I hope that PR Open Mic becomes active with many new members. There are forums about many different subjects, gadgets to add to your page, groups (you can also form your own group, PR-related videos, and PR podcasts.

Networking is important in our industry. I might just be the person to tell you about your next job. You might be the person who will have tips to give me in a major PR crisis. You never know…

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Attention College Juniors!

March 31, 2008 at 3:22 am (business, college) (, , , , )

If you currently are a college junior, check out the Summer Venture in Management Program with the Harvard Business School.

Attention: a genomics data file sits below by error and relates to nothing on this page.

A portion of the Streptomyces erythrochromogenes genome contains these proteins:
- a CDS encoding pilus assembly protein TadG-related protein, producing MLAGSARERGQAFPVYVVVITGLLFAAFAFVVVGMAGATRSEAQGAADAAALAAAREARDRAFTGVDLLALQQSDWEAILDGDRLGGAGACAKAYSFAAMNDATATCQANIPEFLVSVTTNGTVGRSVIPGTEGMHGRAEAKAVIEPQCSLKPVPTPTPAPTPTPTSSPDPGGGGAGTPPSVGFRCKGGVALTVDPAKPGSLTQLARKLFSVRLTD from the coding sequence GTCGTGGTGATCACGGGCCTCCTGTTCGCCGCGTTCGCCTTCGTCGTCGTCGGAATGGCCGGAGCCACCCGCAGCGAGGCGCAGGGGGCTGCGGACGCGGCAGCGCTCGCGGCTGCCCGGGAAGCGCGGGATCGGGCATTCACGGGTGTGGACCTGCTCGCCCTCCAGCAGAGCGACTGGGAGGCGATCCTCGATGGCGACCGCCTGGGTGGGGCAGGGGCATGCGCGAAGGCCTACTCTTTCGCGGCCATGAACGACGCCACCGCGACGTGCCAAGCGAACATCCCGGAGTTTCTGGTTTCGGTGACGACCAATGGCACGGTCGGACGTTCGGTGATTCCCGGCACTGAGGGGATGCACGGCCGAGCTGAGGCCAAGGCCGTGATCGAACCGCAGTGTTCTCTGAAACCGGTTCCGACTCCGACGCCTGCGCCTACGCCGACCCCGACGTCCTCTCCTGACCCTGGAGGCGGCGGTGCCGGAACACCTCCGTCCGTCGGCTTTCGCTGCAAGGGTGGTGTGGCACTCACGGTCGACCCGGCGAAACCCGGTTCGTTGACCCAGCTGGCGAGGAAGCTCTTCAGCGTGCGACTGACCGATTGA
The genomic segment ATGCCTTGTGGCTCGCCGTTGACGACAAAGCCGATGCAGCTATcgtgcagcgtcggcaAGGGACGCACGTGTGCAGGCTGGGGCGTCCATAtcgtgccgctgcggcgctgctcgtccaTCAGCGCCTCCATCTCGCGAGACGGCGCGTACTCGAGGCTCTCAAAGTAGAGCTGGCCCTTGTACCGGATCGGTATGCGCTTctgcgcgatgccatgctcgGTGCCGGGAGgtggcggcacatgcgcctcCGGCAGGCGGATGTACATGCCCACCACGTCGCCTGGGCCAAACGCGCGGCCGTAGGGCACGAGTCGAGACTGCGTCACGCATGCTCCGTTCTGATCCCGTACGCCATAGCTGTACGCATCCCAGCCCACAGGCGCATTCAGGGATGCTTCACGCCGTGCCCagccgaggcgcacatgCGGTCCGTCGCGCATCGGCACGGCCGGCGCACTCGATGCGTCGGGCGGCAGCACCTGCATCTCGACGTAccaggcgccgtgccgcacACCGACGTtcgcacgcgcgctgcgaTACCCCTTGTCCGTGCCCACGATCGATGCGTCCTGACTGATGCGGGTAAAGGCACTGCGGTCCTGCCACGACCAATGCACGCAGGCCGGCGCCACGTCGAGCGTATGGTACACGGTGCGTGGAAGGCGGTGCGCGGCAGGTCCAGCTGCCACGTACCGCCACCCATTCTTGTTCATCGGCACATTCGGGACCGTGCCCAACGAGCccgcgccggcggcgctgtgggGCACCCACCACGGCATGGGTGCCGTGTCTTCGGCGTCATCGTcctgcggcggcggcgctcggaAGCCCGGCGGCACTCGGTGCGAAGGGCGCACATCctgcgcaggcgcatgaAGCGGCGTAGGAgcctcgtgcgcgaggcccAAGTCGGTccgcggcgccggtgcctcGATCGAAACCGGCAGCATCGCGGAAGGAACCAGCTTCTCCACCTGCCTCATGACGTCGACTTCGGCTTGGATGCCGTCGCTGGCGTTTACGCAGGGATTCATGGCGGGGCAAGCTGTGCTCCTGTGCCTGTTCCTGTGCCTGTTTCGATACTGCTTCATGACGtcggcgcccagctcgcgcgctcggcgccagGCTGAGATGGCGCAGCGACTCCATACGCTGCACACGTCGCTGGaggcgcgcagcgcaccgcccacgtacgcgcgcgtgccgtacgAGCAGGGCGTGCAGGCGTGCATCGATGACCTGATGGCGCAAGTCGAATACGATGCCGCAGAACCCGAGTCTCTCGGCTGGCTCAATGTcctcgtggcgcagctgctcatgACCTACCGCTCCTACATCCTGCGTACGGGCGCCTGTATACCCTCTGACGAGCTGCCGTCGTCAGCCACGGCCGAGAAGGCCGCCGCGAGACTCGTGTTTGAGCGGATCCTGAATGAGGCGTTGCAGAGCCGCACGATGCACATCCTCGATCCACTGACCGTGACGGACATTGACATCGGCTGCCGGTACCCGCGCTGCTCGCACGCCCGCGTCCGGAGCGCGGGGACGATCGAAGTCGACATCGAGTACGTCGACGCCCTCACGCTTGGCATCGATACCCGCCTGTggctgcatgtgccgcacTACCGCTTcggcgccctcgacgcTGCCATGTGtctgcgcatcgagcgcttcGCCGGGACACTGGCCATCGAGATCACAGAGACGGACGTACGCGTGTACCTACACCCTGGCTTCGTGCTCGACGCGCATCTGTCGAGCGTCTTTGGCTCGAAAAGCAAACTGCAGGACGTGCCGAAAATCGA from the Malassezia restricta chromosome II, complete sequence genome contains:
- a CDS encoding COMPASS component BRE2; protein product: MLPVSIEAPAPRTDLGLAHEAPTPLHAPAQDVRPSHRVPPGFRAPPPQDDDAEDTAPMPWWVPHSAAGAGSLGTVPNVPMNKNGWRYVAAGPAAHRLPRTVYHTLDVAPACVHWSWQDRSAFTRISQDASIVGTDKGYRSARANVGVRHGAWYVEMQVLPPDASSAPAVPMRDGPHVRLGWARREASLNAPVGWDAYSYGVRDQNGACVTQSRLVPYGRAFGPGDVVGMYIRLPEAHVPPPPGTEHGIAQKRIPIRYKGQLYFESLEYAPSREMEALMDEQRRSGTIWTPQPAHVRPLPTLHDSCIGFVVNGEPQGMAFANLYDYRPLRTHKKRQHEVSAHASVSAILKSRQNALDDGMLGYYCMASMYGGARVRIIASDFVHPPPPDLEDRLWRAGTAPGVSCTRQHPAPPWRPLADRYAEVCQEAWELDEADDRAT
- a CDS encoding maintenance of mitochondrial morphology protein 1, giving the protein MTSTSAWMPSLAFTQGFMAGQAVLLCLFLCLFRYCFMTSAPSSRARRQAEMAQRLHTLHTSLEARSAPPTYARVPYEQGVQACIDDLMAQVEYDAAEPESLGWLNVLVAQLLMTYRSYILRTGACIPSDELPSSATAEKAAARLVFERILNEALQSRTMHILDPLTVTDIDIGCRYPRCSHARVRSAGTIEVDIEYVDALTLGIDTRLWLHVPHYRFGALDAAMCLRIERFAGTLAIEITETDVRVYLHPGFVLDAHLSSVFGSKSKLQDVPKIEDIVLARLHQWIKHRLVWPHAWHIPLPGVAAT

The website and information was sent to me by CMU PRSSA, but I am currently a sophomore, so I cannot participate in this opportunity.

My first question was how much would this cost? Harvard covers for your room and board for this week-long program. Go to the website for more FAQ.

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“Agency PR” with Robert Kolt

March 31, 2008 at 12:34 am (agency, college, conference, PR, PRSSA, public relations) (, , , , , , , , , , , , , , , , )

CMU PRSSA’s 6th Annual Spring Conference
The Road to Reinvention

Session 1: “Agency PR” with Robert Kolt

Robert Kolt is CEO and president of Kolt Communications, Inc., a privately owned communications corporation located in Okemos, Michigan. He is a CMU alumni with an undergraduate degree in broadcast & cinematic arts and journalism. He also holds a graduate degree in communications from MSU.